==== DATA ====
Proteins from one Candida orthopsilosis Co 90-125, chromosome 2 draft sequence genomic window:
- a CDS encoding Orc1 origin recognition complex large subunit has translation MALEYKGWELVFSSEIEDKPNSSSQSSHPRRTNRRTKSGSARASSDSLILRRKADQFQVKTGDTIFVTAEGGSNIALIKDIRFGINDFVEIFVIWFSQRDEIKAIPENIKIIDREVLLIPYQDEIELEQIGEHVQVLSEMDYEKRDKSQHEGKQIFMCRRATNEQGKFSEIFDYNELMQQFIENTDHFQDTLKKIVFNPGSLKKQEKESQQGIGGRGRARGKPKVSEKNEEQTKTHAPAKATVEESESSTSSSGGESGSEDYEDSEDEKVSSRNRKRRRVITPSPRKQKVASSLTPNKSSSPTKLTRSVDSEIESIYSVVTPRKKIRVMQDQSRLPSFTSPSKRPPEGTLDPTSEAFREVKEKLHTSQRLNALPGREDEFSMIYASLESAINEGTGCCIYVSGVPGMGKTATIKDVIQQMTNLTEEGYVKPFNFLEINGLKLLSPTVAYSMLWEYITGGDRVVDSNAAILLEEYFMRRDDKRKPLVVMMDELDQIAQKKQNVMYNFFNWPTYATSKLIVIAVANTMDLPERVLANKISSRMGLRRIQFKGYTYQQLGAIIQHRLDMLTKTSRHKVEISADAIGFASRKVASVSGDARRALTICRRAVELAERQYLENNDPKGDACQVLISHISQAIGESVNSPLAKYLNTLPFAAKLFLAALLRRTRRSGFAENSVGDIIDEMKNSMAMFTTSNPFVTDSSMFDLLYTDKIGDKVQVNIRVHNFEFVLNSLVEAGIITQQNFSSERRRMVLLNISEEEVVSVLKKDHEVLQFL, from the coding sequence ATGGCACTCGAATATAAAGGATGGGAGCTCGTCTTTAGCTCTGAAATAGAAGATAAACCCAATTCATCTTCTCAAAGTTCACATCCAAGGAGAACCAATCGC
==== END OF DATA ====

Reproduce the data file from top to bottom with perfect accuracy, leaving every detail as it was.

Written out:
Proteins from one Candida orthopsilosis Co 90-125, chromosome 2 draft sequence genomic window:
- a CDS encoding Orc1 origin recognition complex large subunit has translation MALEYKGWELVFSSEIEDKPNSSSQSSHPRRTNRRTKSGSARASSDSLILRRKADQFQVKTGDTIFVTAEGGSNIALIKDIRFGINDFVEIFVIWFSQRDEIKAIPENIKIIDREVLLIPYQDEIELEQIGEHVQVLSEMDYEKRDKSQHEGKQIFMCRRATNEQGKFSEIFDYNELMQQFIENTDHFQDTLKKIVFNPGSLKKQEKESQQGIGGRGRARGKPKVSEKNEEQTKTHAPAKATVEESESSTSSSGGESGSEDYEDSEDEKVSSRNRKRRRVITPSPRKQKVASSLTPNKSSSPTKLTRSVDSEIESIYSVVTPRKKIRVMQDQSRLPSFTSPSKRPPEGTLDPTSEAFREVKEKLHTSQRLNALPGREDEFSMIYASLESAINEGTGCCIYVSGVPGMGKTATIKDVIQQMTNLTEEGYVKPFNFLEINGLKLLSPTVAYSMLWEYITGGDRVVDSNAAILLEEYFMRRDDKRKPLVVMMDELDQIAQKKQNVMYNFFNWPTYATSKLIVIAVANTMDLPERVLANKISSRMGLRRIQFKGYTYQQLGAIIQHRLDMLTKTSRHKVEISADAIGFASRKVASVSGDARRALTICRRAVELAERQYLENNDPKGDACQVLISHISQAIGESVNSPLAKYLNTLPFAAKLFLAALLRRTRRSGFAENSVGDIIDEMKNSMAMFTTSNPFVTDSSMFDLLYTDKIGDKVQVNIRVHNFEFVLNSLVEAGIITQQNFSSERRRMVLLNISEEEVVSVLKKDHEVLQFL, from the coding sequence ATGGCACTCGAATATAAAGGATGGGAGCTCGTCTTTAGCTCTGAAATAGAAGATAAACCCAATTCATCTTCTCAAAGTTCACATCCAAGGAGAACCAATCGC